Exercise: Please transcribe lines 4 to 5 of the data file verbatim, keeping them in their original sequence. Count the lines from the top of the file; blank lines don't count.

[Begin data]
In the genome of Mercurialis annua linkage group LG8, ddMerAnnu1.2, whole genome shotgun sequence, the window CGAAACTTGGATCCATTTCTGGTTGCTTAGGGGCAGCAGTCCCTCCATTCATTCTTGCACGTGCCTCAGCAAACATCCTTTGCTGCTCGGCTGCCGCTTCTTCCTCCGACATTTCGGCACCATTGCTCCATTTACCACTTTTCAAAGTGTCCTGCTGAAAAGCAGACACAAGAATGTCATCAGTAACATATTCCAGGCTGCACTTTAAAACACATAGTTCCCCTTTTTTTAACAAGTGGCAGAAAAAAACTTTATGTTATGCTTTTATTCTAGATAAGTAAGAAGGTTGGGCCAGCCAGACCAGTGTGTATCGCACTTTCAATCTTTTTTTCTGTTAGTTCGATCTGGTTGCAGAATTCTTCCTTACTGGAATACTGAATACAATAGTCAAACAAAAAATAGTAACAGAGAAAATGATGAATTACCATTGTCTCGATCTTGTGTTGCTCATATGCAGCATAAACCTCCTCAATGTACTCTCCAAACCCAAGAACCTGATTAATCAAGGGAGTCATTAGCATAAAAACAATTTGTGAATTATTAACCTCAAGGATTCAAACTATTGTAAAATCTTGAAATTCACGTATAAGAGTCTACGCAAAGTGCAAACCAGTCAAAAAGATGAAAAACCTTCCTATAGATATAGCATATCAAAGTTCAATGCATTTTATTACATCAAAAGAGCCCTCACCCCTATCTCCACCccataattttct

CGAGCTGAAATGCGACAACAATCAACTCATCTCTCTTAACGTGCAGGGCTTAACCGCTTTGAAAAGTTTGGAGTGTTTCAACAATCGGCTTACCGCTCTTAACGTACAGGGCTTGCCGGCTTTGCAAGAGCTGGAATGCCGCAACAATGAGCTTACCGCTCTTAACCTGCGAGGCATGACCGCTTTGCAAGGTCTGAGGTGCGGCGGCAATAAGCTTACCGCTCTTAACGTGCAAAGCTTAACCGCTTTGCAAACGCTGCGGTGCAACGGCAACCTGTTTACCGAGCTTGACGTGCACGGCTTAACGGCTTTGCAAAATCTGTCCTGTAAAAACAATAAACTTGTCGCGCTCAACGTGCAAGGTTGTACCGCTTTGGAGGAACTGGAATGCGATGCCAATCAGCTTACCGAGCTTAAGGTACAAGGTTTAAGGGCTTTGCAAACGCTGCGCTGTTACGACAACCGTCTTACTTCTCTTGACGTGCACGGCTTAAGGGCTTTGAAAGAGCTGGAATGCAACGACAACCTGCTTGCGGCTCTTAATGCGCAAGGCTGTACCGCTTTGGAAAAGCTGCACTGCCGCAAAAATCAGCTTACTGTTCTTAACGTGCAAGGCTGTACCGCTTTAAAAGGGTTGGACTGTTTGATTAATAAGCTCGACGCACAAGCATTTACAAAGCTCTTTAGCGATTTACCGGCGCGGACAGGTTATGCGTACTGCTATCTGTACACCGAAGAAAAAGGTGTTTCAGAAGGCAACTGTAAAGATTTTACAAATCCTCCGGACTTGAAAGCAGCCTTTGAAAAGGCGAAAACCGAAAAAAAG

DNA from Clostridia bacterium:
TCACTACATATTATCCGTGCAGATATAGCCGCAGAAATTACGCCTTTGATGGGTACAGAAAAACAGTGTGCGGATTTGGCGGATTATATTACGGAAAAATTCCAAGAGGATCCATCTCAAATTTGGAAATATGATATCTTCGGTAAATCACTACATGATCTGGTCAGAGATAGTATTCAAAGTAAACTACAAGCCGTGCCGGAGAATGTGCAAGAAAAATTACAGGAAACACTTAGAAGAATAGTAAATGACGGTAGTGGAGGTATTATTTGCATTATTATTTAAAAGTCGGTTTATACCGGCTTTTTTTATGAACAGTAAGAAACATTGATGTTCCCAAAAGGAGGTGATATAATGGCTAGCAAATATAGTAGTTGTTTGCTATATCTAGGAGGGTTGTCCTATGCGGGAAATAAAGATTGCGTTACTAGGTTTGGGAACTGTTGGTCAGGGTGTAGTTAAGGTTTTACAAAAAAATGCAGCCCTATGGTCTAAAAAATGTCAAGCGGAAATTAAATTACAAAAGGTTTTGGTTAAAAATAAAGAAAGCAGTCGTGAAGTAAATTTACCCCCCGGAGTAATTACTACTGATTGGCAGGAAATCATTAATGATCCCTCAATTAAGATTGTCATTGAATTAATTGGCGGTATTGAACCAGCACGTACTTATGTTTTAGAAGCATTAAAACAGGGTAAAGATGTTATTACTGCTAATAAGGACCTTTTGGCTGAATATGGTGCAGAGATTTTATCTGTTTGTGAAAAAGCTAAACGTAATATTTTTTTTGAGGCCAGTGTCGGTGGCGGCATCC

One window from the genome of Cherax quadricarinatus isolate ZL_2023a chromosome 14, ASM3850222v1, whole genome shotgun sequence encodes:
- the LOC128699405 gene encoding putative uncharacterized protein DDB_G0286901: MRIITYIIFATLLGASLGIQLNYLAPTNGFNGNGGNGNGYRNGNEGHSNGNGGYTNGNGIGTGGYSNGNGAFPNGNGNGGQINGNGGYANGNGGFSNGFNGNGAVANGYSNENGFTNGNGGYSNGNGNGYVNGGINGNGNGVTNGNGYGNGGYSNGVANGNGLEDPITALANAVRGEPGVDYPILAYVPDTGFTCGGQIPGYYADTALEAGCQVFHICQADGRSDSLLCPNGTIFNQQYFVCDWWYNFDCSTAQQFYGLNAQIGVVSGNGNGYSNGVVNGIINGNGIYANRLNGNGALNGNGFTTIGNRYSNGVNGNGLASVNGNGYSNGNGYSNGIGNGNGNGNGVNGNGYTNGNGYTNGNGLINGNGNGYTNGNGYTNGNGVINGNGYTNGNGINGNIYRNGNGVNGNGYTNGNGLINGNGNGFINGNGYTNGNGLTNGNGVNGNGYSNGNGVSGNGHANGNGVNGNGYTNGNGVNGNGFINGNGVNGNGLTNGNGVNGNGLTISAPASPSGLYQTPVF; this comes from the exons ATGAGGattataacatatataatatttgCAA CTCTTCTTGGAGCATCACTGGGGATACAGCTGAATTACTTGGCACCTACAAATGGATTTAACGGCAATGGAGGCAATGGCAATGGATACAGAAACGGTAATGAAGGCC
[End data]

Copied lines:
TCACTACATATTATCCGTGCAGATATAGCCGCAGAAATTACGCCTTTGATGGGTACAGAAAAACAGTGTGCGGATTTGGCGGATTATATTACGGAAAAATTCCAAGAGGATCCATCTCAAATTTGGAAATATGATATCTTCGGTAAATCACTACATGATCTGGTCAGAGATAGTATTCAAAGTAAACTACAAGCCGTGCCGGAGAATGTGCAAGAAAAATTACAGGAAACACTTAGAAGAATAGTAAATGACGGTAGTGGAGGTATTATTTGCATTATTATTTAAAAGTCGGTTTATACCGGCTTTTTTTATGAACAGTAAGAAACATTGATGTTCCCAAAAGGAGGTGATATAATGGCTAGCAAATATAGTAGTTGTTTGCTATATCTAGGAGGGTTGTCCTATGCGGGAAATAAAGATTGCGTTACTAGGTTTGGGAACTGTTGGTCAGGGTGTAGTTAAGGTTTTACAAAAAAATGCAGCCCTATGGTCTAAAAAATGTCAAGCGGAAATTAAATTACAAAAGGTTTTGGTTAAAAATAAAGAAAGCAGTCGTGAAGTAAATTTACCCCCCGGAGTAATTACTACTGATTGGCAGGAAATCATTAATGATCCCTCAATTAAGATTGTCATTGAATTAATTGGCGGTATTGAACCAGCACGTACTTATGTTTTAGAAGCATTAAAACAGGGTAAAGATGTTATTACTGCTAATAAGGACCTTTTGGCTGAATATGGTGCAGAGATTTTATCTGTTTGTGAAAAAGCTAAACGTAATATTTTTTTTGAGGCCAGTGTCGGTGGCGGCATCC

One window from the genome of Cherax quadricarinatus isolate ZL_2023a chromosome 14, ASM3850222v1, whole genome shotgun sequence encodes: